George Palmer Putnam (1814-1872), a native of Maine who had held several odd jobs in the bookselling and publishing industries, became publisher John Wiley's business partner in the 1830s. Wiley & Putnam first opened a London office in 1838, with the intention of securing the rights to British works for publication in North America and promoting North American literature in Britain. Putnam managed the London office until 1847, when he returned to New York. After dissolving his partnership with Wiley in 1848, Putnam founded his own firm, G.P. Putnam and Company.
Putnam achieved early success, publishing and republishing works by authors such as Washington Irving, James Fenimore Cooper, and Edgar Allen Poe in his first decade as an independent publisher. From 1853 to 1857, he published Putnam's Monthly: A Magazine of Literature, Science, and Art, which exclusively featured American authors. He faced financial difficulties during the late 1850s and placed his business on hold during the Civil War, offering his remaining stock to publishers Hurd & Houghton. Putnam and his eldest son, George Haven Putnam, reestablished themselves in the publishing industry by founding the firm G.P. Putnam and Son in 1866.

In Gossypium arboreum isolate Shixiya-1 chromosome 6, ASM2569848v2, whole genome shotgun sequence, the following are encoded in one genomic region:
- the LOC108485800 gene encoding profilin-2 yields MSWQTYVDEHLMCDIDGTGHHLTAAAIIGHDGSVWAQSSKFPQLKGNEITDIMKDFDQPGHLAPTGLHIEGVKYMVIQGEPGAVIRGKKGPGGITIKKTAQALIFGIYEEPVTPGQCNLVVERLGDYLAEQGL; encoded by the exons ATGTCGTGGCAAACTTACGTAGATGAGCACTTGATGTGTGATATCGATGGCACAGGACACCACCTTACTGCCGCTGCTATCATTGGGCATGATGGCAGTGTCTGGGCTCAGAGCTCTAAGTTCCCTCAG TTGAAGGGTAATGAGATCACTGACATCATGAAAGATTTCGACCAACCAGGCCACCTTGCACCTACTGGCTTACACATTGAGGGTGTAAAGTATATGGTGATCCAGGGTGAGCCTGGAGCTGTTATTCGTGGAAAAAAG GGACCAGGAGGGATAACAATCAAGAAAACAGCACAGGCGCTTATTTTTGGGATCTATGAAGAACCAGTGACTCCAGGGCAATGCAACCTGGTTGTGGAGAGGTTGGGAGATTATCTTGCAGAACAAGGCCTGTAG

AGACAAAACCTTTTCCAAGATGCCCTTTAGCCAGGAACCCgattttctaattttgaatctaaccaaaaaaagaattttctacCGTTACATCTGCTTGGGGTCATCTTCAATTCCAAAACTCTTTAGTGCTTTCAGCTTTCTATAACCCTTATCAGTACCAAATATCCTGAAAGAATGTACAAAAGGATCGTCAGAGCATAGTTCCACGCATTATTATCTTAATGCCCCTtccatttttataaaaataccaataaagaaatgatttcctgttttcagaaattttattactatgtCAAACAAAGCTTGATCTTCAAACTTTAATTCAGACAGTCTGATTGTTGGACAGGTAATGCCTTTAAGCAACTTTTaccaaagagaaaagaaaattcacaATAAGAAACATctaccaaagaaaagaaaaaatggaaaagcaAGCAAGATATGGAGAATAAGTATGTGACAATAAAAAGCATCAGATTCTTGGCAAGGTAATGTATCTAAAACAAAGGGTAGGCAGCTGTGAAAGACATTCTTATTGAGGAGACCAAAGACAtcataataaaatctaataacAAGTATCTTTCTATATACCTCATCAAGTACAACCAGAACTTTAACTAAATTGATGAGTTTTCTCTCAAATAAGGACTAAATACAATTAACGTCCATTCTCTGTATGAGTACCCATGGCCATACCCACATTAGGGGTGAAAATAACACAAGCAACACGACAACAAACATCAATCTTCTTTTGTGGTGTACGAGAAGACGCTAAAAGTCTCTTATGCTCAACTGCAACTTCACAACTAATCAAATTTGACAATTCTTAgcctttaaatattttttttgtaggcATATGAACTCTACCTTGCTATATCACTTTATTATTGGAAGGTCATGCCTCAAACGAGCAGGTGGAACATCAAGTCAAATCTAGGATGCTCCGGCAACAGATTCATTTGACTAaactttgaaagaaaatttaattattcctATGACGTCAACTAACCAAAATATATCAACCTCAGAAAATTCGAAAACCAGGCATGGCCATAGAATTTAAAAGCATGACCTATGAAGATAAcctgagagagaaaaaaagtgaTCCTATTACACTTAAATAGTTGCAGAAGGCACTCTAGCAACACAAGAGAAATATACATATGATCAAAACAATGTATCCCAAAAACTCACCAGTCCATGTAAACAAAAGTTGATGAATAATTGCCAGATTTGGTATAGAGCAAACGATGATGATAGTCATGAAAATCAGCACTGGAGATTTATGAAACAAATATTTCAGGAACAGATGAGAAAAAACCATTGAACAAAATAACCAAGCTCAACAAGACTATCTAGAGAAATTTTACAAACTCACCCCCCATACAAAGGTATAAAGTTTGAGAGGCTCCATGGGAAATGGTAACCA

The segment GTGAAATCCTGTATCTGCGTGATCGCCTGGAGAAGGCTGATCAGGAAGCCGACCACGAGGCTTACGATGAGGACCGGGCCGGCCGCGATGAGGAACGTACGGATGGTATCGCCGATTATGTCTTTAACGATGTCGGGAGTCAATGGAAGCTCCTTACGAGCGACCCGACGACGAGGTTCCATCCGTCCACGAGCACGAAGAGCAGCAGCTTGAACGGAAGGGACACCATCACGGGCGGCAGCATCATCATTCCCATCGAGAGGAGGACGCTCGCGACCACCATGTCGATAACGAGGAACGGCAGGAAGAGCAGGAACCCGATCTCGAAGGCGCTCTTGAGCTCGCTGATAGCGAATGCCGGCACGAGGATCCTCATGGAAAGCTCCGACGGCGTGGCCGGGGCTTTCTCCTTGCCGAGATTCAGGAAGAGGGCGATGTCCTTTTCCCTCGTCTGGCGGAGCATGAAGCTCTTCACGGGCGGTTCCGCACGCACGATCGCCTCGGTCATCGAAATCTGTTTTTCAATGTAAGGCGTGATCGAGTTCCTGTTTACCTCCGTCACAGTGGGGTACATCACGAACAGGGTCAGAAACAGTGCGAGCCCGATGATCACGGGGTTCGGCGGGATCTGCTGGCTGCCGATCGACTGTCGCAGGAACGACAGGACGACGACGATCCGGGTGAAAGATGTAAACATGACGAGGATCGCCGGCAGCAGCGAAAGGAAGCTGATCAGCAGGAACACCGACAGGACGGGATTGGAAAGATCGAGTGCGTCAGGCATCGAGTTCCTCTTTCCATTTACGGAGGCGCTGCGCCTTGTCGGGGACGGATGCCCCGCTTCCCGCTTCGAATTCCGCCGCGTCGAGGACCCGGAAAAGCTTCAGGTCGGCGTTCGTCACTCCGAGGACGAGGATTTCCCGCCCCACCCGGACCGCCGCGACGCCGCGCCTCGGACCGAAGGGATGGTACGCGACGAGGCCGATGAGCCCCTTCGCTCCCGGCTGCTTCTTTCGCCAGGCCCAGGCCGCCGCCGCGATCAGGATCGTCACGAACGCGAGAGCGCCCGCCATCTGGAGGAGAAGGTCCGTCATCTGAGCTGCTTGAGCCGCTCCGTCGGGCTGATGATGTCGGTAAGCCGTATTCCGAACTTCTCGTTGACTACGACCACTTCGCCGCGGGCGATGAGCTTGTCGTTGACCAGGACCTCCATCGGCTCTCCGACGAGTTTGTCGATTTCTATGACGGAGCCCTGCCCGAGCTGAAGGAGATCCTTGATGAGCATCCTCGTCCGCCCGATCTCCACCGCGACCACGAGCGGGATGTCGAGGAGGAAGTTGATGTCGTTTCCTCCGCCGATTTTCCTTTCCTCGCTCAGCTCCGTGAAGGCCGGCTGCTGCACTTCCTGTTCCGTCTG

Joined by his brothers John Bishop Putnam and Irving Putnam, George Haven Putnam changed the firm's name to G.P. Putnam's Sons after their father's death in 1872. By the turn of the century, they had founded the Knickerbocker Press in New Rochelle, New York, and established a successful office in London. Boston native Constant Huntington (1876-1962) ran the London office from 1906 to 1953; in 1930, Huntington, having secured a controlling interest in the London branch, renamed it Putnam and Company Limited. The Bodley Head Group purchased Putnam and Company Limited in 1962, buying the remaining shares held by the New York office. Conway Maritime Press purchased the rights to some of the Putnam backlist in 1986.
The New York branch of G.P. Putnam's Sons merged with Minton, Balch and Company after George Haven Putnam's death in 1930, retaining the Putnam name. Around 1969, Putnam acquired the trade paperback publishers Berkley Books, which became a Putnam imprint. MCA, Inc. purchased Putnam and the Berkley imprint in 1975; both became independent units of MCA. Putnam and Berkley bought the children's book publishers Grosset and Dunlap and PEI Books in 1982. The Penguin Group bought Putnam in 1996, and then merged with Random House in 2014; after the merger, G.P. Putnam's Sons became an imprint of Penguin Random House. Berkley, Grosset and Dunlap, and G.P. Putnam's Sons Books for Young Readers (a former Putnam imprint) are also divisions of Penguin Random House.
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McDowell, Edwin. "The deal for MCA; Fiction Pays for Putnam Publishing Unit." New York Times, November 27, 1990.
Putnam, George Haven. George Palmer Putnam: A Memoir, Together with a Record of the Earlier Years of the Publishing House Founded by Him. New York: G.P. Putnam's Sons, 1912.
Zboray, Ronald J. "Putnam, George Palmer." American National Biography Online. http://www.anb.org/articles/16/16-02475.html Author:
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